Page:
Clawing ones tiny body up one side, to then jumping down onto soft grass on the other. Gates have become boring. The six stone arches spaced out across the wall top became a favourite place to view both sides, nestled into just the right-sized crevice at the top; where both home and sea could be viewed with ease. Sometimes a daring tussle would take place, all in good fun of course. Weeks later the mulberry tree became the subsequent climbing challenge, conquered by all with ease. The sandy beach became the next curiosity. Each kitten discovered it was not good to eat after their first mouthful was spat out with a cat like, Yuk! A shake of the head to enhance their displeasure followed. Great for digging holes though, enthusiastic pawing and scratching produced further entertainment that had a practical use when done. Positioning the rear end by squatting over the construction, releasing waste, and then clawing back the removed ballast to cover-up that anything had ever happened.
You Wanna dance? HA!HA! Tha was funny.
“These claws are really useful,” as fresh thoughts entered into their minds. Thousands of completely new thoughts were entering into their minds as I endeavoured to increase their adventure space every day or two. They are getting bigger now. The sooner they develop the courage to venture further a field of their own accord, the earlier I can release myself of their responsibility.
More photographs, now about three months old.
Are you watching me? Are You!? Practicing stalking on the sand.
Get a move on, you are holding up the queue. Framed by rock, sky and a white halo.
I love this beach, lets go for a walk. Sniff sniff, you are not a cat.
Three tails are better than one, or should that be three heads are better than one?
Kitten-Olympics, the Mammoth Scratch In and the Chair Balance.
The Loudest Meow and Jump Across to the Wall.
Give me a push will you.
My point is this. They have been given the opportunity to live; they have taken it and are developing into beautiful kittens, then cats. They are happy, and their fur coats have lost that straggly appearance. It is now soft, shiny, and smooth. Their bright white tummy fur fluffs up in the wind as they sit and stare up at me, waiting with anticipation for another trip down to the beach, we set off. It only took a little bit of love to give them a chance.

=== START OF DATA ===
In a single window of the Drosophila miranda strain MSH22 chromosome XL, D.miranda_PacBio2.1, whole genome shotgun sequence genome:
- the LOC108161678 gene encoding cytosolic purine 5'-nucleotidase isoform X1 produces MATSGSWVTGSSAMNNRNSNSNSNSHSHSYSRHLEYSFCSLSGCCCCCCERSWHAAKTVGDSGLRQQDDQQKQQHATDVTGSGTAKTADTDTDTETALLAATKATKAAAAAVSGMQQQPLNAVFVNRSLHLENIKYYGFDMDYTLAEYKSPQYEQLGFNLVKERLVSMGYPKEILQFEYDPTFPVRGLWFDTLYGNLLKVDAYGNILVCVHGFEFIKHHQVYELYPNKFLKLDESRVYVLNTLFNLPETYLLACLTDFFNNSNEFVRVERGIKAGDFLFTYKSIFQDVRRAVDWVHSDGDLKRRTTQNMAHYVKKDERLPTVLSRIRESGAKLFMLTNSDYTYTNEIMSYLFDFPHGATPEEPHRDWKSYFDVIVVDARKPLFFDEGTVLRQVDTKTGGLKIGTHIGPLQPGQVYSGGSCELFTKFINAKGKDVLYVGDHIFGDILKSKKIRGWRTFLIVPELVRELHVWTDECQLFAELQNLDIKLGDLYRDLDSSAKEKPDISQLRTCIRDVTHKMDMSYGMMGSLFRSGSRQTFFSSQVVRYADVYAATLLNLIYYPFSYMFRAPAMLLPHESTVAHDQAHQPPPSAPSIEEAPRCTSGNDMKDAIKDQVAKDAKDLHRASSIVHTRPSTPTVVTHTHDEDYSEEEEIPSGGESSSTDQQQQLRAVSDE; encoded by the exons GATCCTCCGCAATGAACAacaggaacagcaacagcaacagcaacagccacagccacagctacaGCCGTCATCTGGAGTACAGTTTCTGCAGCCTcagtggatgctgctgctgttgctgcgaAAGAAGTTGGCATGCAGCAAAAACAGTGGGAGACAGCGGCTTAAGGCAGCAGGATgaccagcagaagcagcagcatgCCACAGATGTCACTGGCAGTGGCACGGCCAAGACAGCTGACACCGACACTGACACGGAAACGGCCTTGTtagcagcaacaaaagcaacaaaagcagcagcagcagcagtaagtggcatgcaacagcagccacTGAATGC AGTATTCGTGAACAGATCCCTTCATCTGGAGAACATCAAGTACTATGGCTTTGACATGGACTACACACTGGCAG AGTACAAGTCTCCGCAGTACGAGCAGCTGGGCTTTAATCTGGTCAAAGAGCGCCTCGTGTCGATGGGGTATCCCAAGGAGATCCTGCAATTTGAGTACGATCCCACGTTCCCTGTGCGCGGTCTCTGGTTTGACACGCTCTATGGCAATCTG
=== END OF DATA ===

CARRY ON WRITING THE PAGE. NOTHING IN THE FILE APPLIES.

There is tragedy to the end of this story. Friday evening, 29th November, there were three kittens left doing well. Now about three months old, they munched supper with gusto as usual. Saturday morning breakfast, 7.30am, only two raced in from over the low wall or came skidding around the corner. Mum was there as usual, but the female tabby with the golden splashes all over her coat did not appear. She was never seen again. Monday morning breakfast, 2nd December, the largest of the three, the male, mainly white with the odd black spot did not arrived, and was never seen again. It was becoming obvious that there must be a predator around which I was not aware of. It could have been an owl as they were disappearing overnight; the kittens were still light and small enough to be carried away. Thursday morning, 5th November, the male tabby looked very lonely. After feeding breakfast I tried bringing him into the flat. Because I had trained them never to come into the home, he instantly jumped off the table and raced back outside through the open door and disappeared. About 1pm, he returned for an extra feed just before I went out for the afternoon. I had made the decision to try and coax him into the flat where he would be safer, but that would have to wait until I returned. Five o’clock in the afternoon, I returned home and put out a bowl of food. No kitten, mum was around and I think I detected sadness in her meows, and that was the last I saw of him. It looks as though I was too late. I believe they had become part of the food chain, only one survived out of the five which I had found a home. Out of all that could have befallen them, it was the one thing I had not perceived. Maybe, there is a type of fox that I did not take account for. I wonder why it took three months for it to locate the kittens. I thought they were safe within the shelter I had provided for them; I was wrong. I never found their bodies, as the winter set in something was hungry enough to take them.